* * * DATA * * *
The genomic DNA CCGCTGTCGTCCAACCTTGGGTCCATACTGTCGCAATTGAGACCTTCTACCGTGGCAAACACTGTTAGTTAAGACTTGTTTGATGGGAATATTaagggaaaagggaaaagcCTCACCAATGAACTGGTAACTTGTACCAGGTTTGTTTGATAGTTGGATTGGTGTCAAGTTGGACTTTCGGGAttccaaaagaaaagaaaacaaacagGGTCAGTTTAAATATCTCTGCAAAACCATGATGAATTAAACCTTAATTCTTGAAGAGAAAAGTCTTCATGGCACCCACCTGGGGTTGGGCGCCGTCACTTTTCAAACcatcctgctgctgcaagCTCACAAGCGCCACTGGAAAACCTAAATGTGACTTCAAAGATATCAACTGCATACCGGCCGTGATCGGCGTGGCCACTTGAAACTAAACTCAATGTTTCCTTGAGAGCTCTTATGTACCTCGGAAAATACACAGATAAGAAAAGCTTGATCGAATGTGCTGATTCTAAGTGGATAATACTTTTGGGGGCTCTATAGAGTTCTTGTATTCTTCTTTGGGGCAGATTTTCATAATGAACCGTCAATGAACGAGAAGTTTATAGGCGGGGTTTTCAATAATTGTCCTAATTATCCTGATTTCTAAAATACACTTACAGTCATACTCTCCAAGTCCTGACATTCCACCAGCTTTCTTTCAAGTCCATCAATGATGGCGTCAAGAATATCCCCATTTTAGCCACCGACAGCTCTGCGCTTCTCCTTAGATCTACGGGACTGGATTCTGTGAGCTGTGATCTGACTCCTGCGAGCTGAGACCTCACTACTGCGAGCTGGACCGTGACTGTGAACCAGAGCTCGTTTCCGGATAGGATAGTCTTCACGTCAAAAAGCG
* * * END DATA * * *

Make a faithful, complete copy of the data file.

The genomic DNA CCGCTGTCGTCCAACCTTGGGTCCATACTGTCGCAATTGAGACCTTCTACCGTGGCAAACACTGTTAGTTAAGACTTGTTTGATGGGAATATTaagggaaaagggaaaagcCTCACCAATGAACTGGTAACTTGTACCAGGTTTGTTTGATAGTTGGATTGGTGTCAAGTTGGACTTTCGGGAttccaaaagaaaagaaaacaaacagGGTCAGTTTAAATATCTCTGCAAAACCATGATGAATTAAACCTTAATTCTTGAAGAGAAAAGTCTTCATGGCACCCACCTGGGGTTGGGCGCCGTCACTTTTCAAACcatcctgctgctgcaagCTCACAAGCGCCACTGGAAAACCTAAATGTGACTTCAAAGATATCAACTGCATACCGGCCGTGATCGGCGTGGCCACTTGAAACTAAACTCAATGTTTCCTTGAGAGCTCTTATGTACCTCGGAAAATACACAGATAAGAAAAGCTTGATCGAATGTGCTGATTCTAAGTGGATAATACTTTTGGGGGCTCTATAGAGTTCTTGTATTCTTCTTTGGGGCAGATTTTCATAATGAACCGTCAATGAACGAGAAGTTTATAGGCGGGGTTTTCAATAATTGTCCTAATTATCCTGATTTCTAAAATACACTTACAGTCATACTCTCCAAGTCCTGACATTCCACCAGCTTTCTTTCAAGTCCATCAATGATGGCGTCAAGAATATCCCCATTTTAGCCACCGACAGCTCTGCGCTTCTCCTTAGATCTACGGGACTGGATTCTGTGAGCTGTGATCTGACTCCTGCGAGCTGAGACCTCACTACTGCGAGCTGGACCGTGACTGTGAACCAGAGCTCGTTTCCGGATAGGATAGTCTTCACGTCAAAAAGCG